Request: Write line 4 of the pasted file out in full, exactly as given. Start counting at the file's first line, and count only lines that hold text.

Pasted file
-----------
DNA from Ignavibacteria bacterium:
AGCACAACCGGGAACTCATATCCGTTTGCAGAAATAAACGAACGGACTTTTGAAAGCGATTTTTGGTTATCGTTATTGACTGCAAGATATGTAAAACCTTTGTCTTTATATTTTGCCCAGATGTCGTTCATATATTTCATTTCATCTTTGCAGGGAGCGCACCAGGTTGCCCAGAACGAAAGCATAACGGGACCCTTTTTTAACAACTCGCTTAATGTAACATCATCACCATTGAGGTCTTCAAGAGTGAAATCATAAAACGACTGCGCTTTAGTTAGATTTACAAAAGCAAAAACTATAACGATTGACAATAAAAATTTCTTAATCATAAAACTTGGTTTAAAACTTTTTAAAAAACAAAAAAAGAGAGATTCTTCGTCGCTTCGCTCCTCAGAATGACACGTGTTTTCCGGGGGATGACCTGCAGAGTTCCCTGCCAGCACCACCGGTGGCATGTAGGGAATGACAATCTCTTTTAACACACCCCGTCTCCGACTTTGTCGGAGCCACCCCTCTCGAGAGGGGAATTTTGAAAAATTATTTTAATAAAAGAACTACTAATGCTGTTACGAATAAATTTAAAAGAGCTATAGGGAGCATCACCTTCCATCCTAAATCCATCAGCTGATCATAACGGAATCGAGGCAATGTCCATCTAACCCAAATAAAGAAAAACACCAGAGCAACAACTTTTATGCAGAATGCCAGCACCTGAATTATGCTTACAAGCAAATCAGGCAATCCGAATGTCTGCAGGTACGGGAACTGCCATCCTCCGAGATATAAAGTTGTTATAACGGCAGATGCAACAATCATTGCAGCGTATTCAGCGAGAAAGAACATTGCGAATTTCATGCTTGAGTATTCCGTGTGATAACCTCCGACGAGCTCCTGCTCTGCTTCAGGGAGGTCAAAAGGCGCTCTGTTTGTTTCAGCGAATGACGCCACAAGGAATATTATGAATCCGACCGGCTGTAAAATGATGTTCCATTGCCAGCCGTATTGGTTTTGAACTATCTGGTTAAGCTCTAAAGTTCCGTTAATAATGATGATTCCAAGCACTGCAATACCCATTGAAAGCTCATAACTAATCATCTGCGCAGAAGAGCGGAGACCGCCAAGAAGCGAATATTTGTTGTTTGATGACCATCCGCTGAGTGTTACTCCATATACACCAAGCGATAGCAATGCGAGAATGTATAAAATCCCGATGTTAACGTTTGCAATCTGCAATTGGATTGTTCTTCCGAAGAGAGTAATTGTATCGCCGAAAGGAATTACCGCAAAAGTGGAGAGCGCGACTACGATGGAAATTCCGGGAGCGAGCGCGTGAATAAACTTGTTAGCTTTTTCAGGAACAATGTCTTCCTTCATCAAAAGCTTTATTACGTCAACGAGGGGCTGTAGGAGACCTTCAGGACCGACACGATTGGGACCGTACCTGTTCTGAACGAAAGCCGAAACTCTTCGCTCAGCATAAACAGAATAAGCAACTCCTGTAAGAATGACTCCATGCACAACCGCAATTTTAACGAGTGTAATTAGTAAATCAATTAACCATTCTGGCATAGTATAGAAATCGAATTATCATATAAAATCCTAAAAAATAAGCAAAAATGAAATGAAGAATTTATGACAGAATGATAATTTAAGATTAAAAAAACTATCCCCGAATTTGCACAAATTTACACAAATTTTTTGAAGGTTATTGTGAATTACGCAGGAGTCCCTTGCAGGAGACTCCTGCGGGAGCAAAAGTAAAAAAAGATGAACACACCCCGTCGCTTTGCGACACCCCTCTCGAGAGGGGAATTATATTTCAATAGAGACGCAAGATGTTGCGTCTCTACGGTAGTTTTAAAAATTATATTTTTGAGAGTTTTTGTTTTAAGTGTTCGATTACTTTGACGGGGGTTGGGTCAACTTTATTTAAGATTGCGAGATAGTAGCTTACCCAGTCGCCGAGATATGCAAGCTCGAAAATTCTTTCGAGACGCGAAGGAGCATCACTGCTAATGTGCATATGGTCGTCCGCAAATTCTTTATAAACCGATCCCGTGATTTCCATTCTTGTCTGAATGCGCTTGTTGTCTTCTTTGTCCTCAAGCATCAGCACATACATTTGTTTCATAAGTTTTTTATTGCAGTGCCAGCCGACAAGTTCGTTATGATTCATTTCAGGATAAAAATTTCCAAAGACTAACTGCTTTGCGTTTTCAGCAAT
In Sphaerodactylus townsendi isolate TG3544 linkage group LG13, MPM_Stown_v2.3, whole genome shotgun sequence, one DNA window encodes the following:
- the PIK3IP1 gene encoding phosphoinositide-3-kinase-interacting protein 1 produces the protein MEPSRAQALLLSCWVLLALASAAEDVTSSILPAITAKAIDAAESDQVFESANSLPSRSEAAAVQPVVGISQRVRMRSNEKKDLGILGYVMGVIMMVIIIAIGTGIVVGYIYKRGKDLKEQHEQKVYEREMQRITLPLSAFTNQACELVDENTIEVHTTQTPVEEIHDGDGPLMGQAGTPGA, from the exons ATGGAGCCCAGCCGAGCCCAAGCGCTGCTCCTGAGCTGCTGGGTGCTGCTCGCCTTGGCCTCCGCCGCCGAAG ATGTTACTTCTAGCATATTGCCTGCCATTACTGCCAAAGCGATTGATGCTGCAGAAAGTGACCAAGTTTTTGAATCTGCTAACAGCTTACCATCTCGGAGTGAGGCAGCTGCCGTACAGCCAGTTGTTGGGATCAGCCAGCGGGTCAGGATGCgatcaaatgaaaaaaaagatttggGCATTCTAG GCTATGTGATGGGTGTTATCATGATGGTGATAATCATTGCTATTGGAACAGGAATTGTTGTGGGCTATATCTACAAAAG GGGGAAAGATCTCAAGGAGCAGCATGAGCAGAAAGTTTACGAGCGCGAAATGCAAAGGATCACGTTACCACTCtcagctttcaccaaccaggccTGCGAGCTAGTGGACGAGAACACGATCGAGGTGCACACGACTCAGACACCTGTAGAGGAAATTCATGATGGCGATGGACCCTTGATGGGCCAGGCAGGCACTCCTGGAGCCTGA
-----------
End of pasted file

- the PIK3IP1 gene encoding phosphoinositide-3-kinase-interacting protein 1 produces the protein MEPSRAQALLLSCWVLLALASAAEDVTSSILPAITAKAIDAAESDQVFESANSLPSRSEAAAVQPVVGISQRVRMRSNEKKDLGILGYVMGVIMMVIIIAIGTGIVVGYIYKRGKDLKEQHEQKVYEREMQRITLPLSAFTNQACELVDENTIEVHTTQTPVEEIHDGDGPLMGQAGTPGA, from the exons ATGGAGCCCAGCCGAGCCCAAGCGCTGCTCCTGAGCTGCTGGGTGCTGCTCGCCTTGGCCTCCGCCGCCGAAG ATGTTACTTCTAGCATATTGCCTGCCATTACTGCCAAAGCGATTGATGCTGCAGAAAGTGACCAAGTTTTTGAATCTGCTAACAGCTTACCATCTCGGAGTGAGGCAGCTGCCGTACAGCCAGTTGTTGGGATCAGCCAGCGGGTCAGGATGCgatcaaatgaaaaaaaagatttggGCATTCTAG GCTATGTGATGGGTGTTATCATGATGGTGATAATCATTGCTATTGGAACAGGAATTGTTGTGGGCTATATCTACAAAAG GGGGAAAGATCTCAAGGAGCAGCATGAGCAGAAAGTTTACGAGCGCGAAATGCAAAGGATCACGTTACCACTCtcagctttcaccaaccaggccTGCGAGCTAGTGGACGAGAACACGATCGAGGTGCACACGACTCAGACACCTGTAGAGGAAATTCATGATGGCGATGGACCCTTGATGGGCCAGGCAGGCACTCCTGGAGCCTGA